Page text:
Surprising syrah from the north
Northland has just 58 hectares of vines in 2017. Chardonnay leads the way with around 20 ha, ahead of pinot noir with 13 hectares and syrah with 10ha. The region often suffers from warm, moist cyclones during the ripening season. For that reason, disease-resistant grape varieties, such as Chambourcin, are a popular choice. It has demonstrated the potential to produce top class reds, particularly syrah, although vintage variation can be considerable.
2015 was an excellent red vintage, ahead of 2016 and this year. Perversely Northland’s white wines appear to have escaped the devastating effect of not one, but two cyclones (Debbie and Cook), because most were harvested with good flavours before the first storm struck.
Ben Byrne manages two small vineyard blocks on volcanic soils inland from Kerikeri and takes grapes from a third making the wine at Marsden Estate (tastings) where he has a day job as an assistant winemaker.
I liked the 2015 Byrne Puketotara Vineyard Syrah, an elegant, fragrant red from a cool site and with a relatively low alcohol of 11.5%. It’s a supple rather than blockbuster syrah, although it certainly doesn’t lack density and power. Only 280 bottles of this wine were produced.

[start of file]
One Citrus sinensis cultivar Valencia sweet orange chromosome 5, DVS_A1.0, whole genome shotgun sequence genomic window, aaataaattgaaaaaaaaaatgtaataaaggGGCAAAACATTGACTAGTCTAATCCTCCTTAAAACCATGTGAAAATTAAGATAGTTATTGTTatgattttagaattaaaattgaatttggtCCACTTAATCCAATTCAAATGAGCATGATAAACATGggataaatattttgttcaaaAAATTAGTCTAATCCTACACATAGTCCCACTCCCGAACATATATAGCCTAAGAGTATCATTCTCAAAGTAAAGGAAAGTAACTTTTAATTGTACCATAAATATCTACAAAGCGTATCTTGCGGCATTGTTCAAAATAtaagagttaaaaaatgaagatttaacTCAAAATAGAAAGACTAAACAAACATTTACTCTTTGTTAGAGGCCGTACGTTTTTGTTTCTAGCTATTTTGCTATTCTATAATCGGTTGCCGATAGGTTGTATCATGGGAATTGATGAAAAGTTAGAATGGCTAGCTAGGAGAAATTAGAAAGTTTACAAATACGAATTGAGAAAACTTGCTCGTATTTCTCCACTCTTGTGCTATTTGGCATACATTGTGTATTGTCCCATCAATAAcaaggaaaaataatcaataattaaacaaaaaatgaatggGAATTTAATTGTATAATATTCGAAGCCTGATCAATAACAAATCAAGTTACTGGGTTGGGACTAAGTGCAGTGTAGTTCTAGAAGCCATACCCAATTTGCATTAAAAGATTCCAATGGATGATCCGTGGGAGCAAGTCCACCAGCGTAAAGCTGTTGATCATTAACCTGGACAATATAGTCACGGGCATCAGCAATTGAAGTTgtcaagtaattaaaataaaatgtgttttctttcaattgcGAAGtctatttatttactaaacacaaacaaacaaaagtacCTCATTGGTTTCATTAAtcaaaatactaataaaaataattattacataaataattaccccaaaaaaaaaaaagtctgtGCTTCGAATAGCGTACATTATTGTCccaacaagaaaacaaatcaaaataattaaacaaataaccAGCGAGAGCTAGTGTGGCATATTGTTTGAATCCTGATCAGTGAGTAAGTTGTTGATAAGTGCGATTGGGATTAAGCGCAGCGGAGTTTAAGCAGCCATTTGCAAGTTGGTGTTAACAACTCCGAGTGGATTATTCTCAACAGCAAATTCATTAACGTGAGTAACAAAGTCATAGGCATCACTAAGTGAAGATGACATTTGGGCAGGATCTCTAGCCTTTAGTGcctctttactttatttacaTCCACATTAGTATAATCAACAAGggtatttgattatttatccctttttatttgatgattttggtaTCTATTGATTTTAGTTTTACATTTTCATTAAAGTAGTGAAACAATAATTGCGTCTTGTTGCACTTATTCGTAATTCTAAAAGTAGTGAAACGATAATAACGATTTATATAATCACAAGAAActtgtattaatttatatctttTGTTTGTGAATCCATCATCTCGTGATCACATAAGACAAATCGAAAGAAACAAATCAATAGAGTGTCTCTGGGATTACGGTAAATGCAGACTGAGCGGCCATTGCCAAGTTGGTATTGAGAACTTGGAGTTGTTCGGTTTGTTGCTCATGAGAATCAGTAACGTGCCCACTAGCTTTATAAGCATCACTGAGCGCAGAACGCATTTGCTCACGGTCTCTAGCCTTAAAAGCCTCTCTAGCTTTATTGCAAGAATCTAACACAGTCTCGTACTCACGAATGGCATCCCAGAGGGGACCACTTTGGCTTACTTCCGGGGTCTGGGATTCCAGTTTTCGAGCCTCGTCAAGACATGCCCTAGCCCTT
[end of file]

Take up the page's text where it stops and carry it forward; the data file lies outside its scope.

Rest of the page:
My favourite, the 2015 Byrne Waingaro Vineyard Syrah was, unusually, fermented using 30% whole bunches and 9% Viognier. The viognier does show through, although it is matched by the is robust red’s plum, dark chocolate, mocha and spice characters. A distinctive and intriguing wine. 750 bottles made.
The 2015 Byrne Te Puna Vineyard Syrah was the richest, ripest, warmest and most concentrated of the three wines with dried fruits and Christmas cake characters plus spice and fresh herb flavours with a smooth, almost syrupy texture.